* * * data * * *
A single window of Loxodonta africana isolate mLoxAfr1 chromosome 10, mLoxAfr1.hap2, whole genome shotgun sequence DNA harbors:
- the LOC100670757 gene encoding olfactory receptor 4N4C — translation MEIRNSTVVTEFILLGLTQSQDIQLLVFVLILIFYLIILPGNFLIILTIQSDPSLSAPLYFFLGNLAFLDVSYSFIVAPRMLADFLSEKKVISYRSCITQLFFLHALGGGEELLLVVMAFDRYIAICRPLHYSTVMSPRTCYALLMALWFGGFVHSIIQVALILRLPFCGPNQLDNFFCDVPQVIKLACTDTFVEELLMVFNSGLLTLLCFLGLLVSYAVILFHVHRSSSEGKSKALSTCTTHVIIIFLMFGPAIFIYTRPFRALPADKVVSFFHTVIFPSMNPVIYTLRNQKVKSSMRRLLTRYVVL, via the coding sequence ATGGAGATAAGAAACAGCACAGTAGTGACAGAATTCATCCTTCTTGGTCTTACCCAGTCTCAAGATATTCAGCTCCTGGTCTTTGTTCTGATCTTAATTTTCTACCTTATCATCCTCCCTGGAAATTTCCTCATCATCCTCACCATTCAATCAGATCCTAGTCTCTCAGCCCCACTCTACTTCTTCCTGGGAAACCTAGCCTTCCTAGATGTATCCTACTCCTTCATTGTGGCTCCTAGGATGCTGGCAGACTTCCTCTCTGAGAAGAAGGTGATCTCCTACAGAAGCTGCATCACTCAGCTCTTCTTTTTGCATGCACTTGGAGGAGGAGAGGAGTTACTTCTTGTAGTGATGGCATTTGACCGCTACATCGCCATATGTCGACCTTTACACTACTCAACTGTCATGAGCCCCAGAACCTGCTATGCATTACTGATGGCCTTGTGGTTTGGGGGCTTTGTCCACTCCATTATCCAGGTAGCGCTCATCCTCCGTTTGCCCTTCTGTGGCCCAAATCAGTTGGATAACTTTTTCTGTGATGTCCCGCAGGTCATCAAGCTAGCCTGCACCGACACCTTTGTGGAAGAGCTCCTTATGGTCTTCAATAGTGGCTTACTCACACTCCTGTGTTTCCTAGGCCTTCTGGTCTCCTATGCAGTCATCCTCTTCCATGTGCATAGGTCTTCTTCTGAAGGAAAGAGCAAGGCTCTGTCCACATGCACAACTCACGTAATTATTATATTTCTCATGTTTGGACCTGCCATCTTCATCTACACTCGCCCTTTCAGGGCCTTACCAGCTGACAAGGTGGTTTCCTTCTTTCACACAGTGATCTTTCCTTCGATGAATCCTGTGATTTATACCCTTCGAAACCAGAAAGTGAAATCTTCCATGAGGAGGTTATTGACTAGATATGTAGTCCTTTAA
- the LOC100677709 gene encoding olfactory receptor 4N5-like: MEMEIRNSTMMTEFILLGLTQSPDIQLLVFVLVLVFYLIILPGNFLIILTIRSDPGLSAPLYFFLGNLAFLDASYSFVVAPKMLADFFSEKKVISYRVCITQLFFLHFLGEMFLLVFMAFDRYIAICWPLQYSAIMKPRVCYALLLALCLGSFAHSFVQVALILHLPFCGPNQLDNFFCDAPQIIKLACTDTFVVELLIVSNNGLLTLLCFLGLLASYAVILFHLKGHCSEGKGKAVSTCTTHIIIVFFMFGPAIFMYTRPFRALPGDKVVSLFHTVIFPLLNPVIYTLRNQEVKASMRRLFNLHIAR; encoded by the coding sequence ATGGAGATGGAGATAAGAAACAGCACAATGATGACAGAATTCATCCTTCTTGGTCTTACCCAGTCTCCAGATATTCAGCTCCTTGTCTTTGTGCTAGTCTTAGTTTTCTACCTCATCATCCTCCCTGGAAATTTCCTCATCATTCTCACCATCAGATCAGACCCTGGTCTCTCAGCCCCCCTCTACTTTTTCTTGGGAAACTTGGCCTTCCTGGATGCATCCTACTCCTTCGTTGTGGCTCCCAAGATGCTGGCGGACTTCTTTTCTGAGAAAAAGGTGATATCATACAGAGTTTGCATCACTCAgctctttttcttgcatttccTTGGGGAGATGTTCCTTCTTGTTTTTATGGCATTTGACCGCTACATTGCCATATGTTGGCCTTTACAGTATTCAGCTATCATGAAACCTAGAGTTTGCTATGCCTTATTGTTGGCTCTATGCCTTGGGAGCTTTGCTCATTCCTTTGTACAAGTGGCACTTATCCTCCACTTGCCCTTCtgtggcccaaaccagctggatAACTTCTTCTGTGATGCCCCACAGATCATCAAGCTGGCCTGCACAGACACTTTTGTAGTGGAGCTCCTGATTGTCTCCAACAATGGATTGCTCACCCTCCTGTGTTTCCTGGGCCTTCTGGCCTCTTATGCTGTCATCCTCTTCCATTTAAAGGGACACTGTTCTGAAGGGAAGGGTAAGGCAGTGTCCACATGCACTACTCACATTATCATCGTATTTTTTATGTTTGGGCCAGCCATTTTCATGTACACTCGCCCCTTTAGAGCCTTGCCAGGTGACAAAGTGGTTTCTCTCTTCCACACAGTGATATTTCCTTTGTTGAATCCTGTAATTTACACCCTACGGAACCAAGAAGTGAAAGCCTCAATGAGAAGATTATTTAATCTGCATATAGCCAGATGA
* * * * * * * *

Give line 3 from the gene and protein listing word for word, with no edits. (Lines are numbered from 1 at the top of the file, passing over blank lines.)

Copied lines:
- the LOC100677709 gene encoding olfactory receptor 4N5-like: MEMEIRNSTMMTEFILLGLTQSPDIQLLVFVLVLVFYLIILPGNFLIILTIRSDPGLSAPLYFFLGNLAFLDASYSFVVAPKMLADFFSEKKVISYRVCITQLFFLHFLGEMFLLVFMAFDRYIAICWPLQYSAIMKPRVCYALLLALCLGSFAHSFVQVALILHLPFCGPNQLDNFFCDAPQIIKLACTDTFVVELLIVSNNGLLTLLCFLGLLASYAVILFHLKGHCSEGKGKAVSTCTTHIIIVFFMFGPAIFMYTRPFRALPGDKVVSLFHTVIFPLLNPVIYTLRNQEVKASMRRLFNLHIAR; encoded by the coding sequence ATGGAGATGGAGATAAGAAACAGCACAATGATGACAGAATTCATCCTTCTTGGTCTTACCCAGTCTCCAGATATTCAGCTCCTTGTCTTTGTGCTAGTCTTAGTTTTCTACCTCATCATCCTCCCTGGAAATTTCCTCATCATTCTCACCATCAGATCAGACCCTGGTCTCTCAGCCCCCCTCTACTTTTTCTTGGGAAACTTGGCCTTCCTGGATGCATCCTACTCCTTCGTTGTGGCTCCCAAGATGCTGGCGGACTTCTTTTCTGAGAAAAAGGTGATATCATACAGAGTTTGCATCACTCAgctctttttcttgcatttccTTGGGGAGATGTTCCTTCTTGTTTTTATGGCATTTGACCGCTACATTGCCATATGTTGGCCTTTACAGTATTCAGCTATCATGAAACCTAGAGTTTGCTATGCCTTATTGTTGGCTCTATGCCTTGGGAGCTTTGCTCATTCCTTTGTACAAGTGGCACTTATCCTCCACTTGCCCTTCtgtggcccaaaccagctggatAACTTCTTCTGTGATGCCCCACAGATCATCAAGCTGGCCTGCACAGACACTTTTGTAGTGGAGCTCCTGATTGTCTCCAACAATGGATTGCTCACCCTCCTGTGTTTCCTGGGCCTTCTGGCCTCTTATGCTGTCATCCTCTTCCATTTAAAGGGACACTGTTCTGAAGGGAAGGGTAAGGCAGTGTCCACATGCACTACTCACATTATCATCGTATTTTTTATGTTTGGGCCAGCCATTTTCATGTACACTCGCCCCTTTAGAGCCTTGCCAGGTGACAAAGTGGTTTCTCTCTTCCACACAGTGATATTTCCTTTGTTGAATCCTGTAATTTACACCCTACGGAACCAAGAAGTGAAAGCCTCAATGAGAAGATTATTTAATCTGCATATAGCCAGATGA